Art Work

Art Work

A re you a colored pencils kind of person? Maybe paint is more your thing, or clay, something that requires you to get your hands dirty. 

Figuring out how their clients react to different materials is just one of the tasks of an art therapist, says Lisa Furman, director of the Master of Arts in Art Therapy and Counseling Program at Albertus Magnus College, the only graduate-level art therapy program in Connecticut. The program, founded in 1997, has been celebrating its 20th anniversary this academic year.

Furman describes art therapy as a combination of art and psychology. “It’s really similar to traditional verbal therapy,” she explains, “but along with using words to talk about things that might be bothering you or concerning you, you also use artwork.” An art therapist will work with a client to “support [and] enhance” their creation of art and then “help that person reflect back” their experience, Furman says. “We’re not focused on the product so much as the process.”

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For an illustration of those principles at work, third-year students Stephanie Fazekas and Nicole Morra showed me to a small gallery on campus where alumni and faculty of the program had exhibited their own work as part of the anniversary celebration. Like their clients, the art therapists used a range of materials and explored a spectrum of emotions. A serene ink print in red and gray was mounted near a whimsical series of small painted canvases decorated with photographs, feathers, baubles and shells. A turbulent painting of blue skeletal forms incorporated lengths of string. A collection of small brown figures made of paper was arranged on a square pedestal and accompanied by a sign: Feel Free To Touch & Move Around.

Though many of the pieces were beautiful or striking, their visual appeal was almost beside the point. “The wonderful thing about art therapy is it doesn’t have to be technically correct,” Fazekas explained. “It’s all about self-expression and really exploring what’s underneath the surface through the artwork.”

Art therapy is a relatively new field of study, now in its “early adolescence,” Furman says. In the 1950s, when the founder of Albertus Magnus’s program, Ragaa Mazen, was a student in Egypt, there was no such thing as “art therapy.” Instead, Mazen combined studies in both psychology and sculpture, until the workload of following two parallel academic paths became too heavy. She focused on psychology, but she never forgot her love of art. After winning a fellowship to study at Yale in 1961, Mazen completed her master’s and doctoral work in psychology here and launched into a long teaching career at Southern Connecticut State University and Albertus Magnus.

“Because art therapy is such a young discipline, I wanted to do something different,” Mazen says. In addition to becoming art therapists, she wanted students to become licensed professional counselors, a combined course of study that was “absolutely unknown in 1997.” This makes Albertus graduates more well-rounded, Mazen says. No matter what job they’re hired for, “they use all their skills.”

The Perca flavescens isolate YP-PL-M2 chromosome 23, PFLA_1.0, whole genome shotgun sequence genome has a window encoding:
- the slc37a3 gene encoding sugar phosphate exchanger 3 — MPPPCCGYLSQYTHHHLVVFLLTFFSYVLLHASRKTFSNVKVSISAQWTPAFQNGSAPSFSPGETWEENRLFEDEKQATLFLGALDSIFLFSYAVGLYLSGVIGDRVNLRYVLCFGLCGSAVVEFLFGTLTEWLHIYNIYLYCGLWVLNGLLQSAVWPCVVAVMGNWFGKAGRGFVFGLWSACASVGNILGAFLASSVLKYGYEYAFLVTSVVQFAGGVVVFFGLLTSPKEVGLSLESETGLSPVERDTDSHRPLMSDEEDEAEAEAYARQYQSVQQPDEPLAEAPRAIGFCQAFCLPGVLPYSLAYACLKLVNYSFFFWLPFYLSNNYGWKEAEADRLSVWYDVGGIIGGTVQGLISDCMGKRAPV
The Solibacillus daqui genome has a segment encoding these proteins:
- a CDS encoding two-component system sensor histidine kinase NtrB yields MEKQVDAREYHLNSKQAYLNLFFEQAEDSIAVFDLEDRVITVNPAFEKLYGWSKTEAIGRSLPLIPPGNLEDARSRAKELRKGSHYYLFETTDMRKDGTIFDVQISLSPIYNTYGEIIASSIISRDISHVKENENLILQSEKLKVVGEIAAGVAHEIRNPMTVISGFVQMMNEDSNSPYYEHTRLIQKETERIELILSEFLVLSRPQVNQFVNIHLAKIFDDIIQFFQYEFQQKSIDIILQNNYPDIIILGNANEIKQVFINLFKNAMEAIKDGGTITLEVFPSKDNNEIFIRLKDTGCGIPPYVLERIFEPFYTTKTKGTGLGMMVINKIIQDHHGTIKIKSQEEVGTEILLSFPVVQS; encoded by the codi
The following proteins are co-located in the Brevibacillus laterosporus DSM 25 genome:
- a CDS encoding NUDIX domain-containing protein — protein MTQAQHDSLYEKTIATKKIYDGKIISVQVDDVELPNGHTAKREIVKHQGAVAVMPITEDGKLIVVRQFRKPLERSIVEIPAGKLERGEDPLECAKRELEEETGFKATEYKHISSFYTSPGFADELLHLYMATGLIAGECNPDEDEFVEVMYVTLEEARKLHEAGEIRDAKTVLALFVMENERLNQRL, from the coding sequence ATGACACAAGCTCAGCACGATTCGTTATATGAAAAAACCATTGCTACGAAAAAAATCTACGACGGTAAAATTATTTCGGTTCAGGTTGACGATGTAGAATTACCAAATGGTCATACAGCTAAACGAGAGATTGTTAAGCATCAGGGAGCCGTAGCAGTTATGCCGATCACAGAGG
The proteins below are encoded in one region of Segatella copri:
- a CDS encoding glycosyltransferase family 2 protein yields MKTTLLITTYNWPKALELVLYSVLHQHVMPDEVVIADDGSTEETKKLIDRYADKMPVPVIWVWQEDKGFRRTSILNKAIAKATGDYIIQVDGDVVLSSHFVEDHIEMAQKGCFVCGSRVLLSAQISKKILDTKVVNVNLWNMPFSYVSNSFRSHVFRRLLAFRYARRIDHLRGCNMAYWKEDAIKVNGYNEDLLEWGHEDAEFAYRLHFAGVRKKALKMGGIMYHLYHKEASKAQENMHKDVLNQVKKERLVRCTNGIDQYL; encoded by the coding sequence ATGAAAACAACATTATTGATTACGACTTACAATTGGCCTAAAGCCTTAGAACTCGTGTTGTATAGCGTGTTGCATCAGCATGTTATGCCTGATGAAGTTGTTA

In a speech at the 20th anniversary celebration, Furman hailed Mazen for her extraordinary enthusiasm for the program she created and nurtured. “She would be sitting at lunch in a random restaurant,” Furman recounted, “and end up somehow getting the waiter to apply to the program.” Today 42 “full-timeish” students are enrolled, Furman says. The class schedule of mostly late afternoons and evenings helps returning students earn their degree.

Soon Fazekas and Morra and a dozen of their classmates will be heading out into the profession that Mazen helped to establish. They’ll work with school children, psychiatric patients, cancer patients, veterans, populations exposed to trauma, employees in on-the-job training courses and more. They’ll work with the young and the old, in groups and one-on-one. They’ll work with “normative” populations, too, because everyone can use a little art in their lives. “The art process itself, for most people, is inherently relaxing,” Furman says.

The art materials you want to work with might tell an art therapist something more specific about you. “Pencils and markers, which are dryer materials, kind of lend themselves more to narrative and more cognitive or intellectual sorts of expressions,” Furman explains, “whereas clay, which is very tactile—you touch it a lot, you manipulate it a lot, you use your body a lot more with that. That appeals more to people who are very, kind of, motoric and kinesthetic. Paint is very fluid and blends… and also relates a lot to emotions and feelings, so people that often are very affective and sensitive will be more drawn to paint.” Even digital art, one of Furman’s areas of expertise, can be explored in art therapy.

Regardless of whether you pick up a paintbrush or sit down at a keyboard, art therapy understands that art is powerful, and sometimes a picture really can be worth a thousand words.

Albertus Magnus Art Therapy and Counseling Program
Albertus Magnus College – 700 Prospect St, New Haven (map)
Information session: May 2, 5:30pm
(203) 773-6998
www.albertus.edu/art-therapy/ms/

Written and photographed by Kathy Leonard Czepiel.

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About Kathy Leonard Czepiel

View all posts by Kathy Leonard Czepiel
Kathy Leonard Czepiel is Daily Nutmeg’s associate editor. She’s also a fiction writer, writing teacher and book club troubleshooter at KathyLeonardCzepiel.com. Her favorite New Haven scene is a packed summer concert on the Green with dinner from the food trucks, and she loves that there’s always something new to discover here.

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